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Healthcare Consumers and the Digital Divide

The narrowing digital divide between older adults and other healthcare consumers is key to understanding how retirees access healthcare information online.

The digital divide is defined as unequal access to, or knowledge of information and communication technologies. For example, the Pew Internet and American Life Project describes older healthcare consumers who have never used the Internet and have no access to online information as,”truly disconnected.”

Anecdotal evidence suggests that older people are sometimes resistant to digital innovations. However, a 2009 CDC expert panel report found that many older adults are eager and willing to learn about new technologies. The digital divide for this group is narrowing for a number of reasons. A range of devices from laptops, e-readers, smart phones and tablets are increasing access and connectivity. At the same time, new technologies are providing means for older adults with physical limitations to move ahead, while also narrowing the knowledge of information gap.

Baby Boomers aging onto Medicare are narrowing this divide further. Boomers embrace multiple technologies at work, in their leisure time, at home and while shopping online. Whether streaming videos on Netflix or shopping on Amazon, the Boomer world is digital. This digital world increasingly reaches far into different communities and across socioeconomic strata.

Many Boomers are being asked to become informed healthcare consumers. This world, too, is increasingly digital, from the doctor’s office, to the insurance company, to health insurance exchanges such as HealthCare.gov. Navigating this world takes patience, knowledge and familiarity with technology. As the 2013 rollout of HealthCare.gov has shown, we are just beginning to understand how healthcare consumers of all ages will engage with health related information online.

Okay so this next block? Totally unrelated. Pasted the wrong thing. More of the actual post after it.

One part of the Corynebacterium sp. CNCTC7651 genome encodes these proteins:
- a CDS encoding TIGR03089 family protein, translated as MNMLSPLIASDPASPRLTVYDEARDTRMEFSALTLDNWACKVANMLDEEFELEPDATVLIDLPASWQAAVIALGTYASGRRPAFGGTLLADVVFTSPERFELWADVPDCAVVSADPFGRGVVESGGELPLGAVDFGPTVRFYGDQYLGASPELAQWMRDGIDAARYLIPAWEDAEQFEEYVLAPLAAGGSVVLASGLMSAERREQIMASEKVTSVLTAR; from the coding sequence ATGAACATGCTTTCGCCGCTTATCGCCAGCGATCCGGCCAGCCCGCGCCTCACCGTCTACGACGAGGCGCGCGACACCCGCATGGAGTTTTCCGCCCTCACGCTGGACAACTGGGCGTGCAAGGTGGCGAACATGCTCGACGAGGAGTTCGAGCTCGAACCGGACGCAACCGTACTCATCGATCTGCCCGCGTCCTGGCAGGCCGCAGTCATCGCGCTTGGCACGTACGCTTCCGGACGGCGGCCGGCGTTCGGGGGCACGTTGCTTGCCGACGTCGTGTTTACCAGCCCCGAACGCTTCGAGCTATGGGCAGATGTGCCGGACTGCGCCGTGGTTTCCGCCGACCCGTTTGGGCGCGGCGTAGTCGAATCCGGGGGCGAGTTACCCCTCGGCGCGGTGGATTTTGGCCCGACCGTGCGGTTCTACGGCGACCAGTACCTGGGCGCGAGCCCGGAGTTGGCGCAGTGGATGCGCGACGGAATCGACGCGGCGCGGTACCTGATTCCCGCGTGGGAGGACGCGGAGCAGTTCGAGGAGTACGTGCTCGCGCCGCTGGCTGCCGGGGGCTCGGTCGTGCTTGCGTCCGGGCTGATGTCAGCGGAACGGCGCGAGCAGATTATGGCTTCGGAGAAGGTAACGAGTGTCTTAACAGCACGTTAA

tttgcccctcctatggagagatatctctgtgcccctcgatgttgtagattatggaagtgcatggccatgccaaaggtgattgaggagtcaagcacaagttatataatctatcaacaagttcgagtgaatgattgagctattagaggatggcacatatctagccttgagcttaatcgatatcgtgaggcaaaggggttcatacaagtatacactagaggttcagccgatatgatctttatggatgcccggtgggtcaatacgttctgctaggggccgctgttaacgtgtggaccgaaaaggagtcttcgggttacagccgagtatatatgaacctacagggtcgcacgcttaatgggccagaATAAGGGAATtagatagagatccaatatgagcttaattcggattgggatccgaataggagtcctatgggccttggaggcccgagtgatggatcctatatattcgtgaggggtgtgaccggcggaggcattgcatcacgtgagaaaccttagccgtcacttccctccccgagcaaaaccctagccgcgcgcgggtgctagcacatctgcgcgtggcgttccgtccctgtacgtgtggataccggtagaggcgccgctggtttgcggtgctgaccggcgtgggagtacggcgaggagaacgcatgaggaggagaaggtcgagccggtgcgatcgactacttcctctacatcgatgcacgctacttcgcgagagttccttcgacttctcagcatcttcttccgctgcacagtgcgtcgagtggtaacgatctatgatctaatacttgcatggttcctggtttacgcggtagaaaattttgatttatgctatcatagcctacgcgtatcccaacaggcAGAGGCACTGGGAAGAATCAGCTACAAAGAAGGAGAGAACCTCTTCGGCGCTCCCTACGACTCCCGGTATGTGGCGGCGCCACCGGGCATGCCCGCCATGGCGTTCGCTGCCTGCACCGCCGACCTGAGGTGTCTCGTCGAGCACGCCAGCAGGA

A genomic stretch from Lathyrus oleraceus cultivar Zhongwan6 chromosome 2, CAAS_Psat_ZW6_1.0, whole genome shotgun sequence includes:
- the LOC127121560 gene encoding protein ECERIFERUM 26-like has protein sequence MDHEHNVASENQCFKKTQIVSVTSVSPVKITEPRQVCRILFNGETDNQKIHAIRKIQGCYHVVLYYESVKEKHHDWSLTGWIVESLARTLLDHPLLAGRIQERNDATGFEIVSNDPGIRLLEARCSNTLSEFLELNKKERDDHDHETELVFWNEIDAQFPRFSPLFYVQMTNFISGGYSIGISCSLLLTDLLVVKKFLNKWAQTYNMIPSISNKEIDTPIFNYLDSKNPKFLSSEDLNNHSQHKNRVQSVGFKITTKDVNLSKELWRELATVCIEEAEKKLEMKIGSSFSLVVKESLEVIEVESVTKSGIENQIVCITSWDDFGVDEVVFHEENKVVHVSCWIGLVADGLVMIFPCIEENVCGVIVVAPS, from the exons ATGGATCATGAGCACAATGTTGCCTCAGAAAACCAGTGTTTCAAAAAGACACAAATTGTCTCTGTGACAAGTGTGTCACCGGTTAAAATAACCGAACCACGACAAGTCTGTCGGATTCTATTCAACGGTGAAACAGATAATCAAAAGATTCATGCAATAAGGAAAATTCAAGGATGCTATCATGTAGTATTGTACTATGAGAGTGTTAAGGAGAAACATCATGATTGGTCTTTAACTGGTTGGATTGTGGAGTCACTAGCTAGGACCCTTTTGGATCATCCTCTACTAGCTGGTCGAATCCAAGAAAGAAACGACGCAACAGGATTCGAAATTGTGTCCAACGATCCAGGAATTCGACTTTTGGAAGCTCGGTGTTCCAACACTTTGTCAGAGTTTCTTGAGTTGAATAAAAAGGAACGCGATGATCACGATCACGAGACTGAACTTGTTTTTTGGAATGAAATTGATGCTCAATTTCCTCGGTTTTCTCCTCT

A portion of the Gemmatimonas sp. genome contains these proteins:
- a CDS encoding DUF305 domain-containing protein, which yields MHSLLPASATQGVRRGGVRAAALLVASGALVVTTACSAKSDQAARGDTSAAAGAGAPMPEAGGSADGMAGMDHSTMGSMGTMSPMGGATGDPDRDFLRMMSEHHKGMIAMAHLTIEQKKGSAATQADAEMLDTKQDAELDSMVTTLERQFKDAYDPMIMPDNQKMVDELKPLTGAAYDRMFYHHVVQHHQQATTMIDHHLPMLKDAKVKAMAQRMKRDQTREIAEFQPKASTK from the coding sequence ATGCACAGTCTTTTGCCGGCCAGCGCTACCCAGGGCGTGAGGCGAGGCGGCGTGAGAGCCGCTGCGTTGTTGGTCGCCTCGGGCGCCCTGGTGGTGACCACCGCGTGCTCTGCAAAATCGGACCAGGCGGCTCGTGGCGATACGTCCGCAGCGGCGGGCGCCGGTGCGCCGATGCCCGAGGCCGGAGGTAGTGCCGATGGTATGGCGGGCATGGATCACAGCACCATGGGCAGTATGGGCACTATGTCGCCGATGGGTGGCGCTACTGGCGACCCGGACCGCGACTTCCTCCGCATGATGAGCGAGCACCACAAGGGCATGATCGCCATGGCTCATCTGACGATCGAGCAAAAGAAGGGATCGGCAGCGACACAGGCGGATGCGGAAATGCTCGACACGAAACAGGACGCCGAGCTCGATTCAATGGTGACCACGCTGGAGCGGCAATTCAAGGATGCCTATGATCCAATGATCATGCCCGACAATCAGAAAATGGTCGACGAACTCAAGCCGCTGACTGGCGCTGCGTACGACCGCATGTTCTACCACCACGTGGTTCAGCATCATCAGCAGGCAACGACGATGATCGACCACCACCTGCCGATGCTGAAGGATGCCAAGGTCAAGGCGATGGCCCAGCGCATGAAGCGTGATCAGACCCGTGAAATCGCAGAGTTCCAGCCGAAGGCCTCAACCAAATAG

Older adults and Boomers aging into retirement inhabit a consumer centric world where demand is high for meaningful information to guide purchase decisions. Within this space, consumer demand for clear healthcare information online is growing. All older healthcare consumers, whether new or existing retirees, must be informed in appropriate ways.

This is a pressing matter, as healthcare literacy in the United States is generally low. A 2009 CDC expert panel report showed that skills required to use the healthcare system exceed the skills of adults who graduated from high school. The current information available about Medicare, whether on or offline, is substantial. For many adults, Medicare information is also complex and confusing. Compounding this problem, the U.S. Census Bureau Statistics indicates that the number of Americans age 65 or older will double by the year 2030 to over 70 million. The Kaiser Family Foundation predicts 30 million people will enroll in Medicare over the next eighteen years. As a tsunami of enrollment hits Medicare, online technologies will become prevalent in this market.

Healthcare exchange technologies for Medicare are in their infancy. Given the large numbers of computer savvy Boomers aging onto Medicare, the next generation of healthcare exchange technologies must rise to the challenge of becoming true online decision tools. Decision tools offer meaningful interpretations of healthcare information, and will replace current online tools that present static reams of data online. As the digital divide narrows for healthcare consumers, exchange technologies will have to meet the growing demands of a changing consumer centric culture.

About the Author
Ellen Glassman, Ph.D. is a founder of Retiree Health Choices. She is a licensed life and health insurance broker with expertise in business development, design and marketing.

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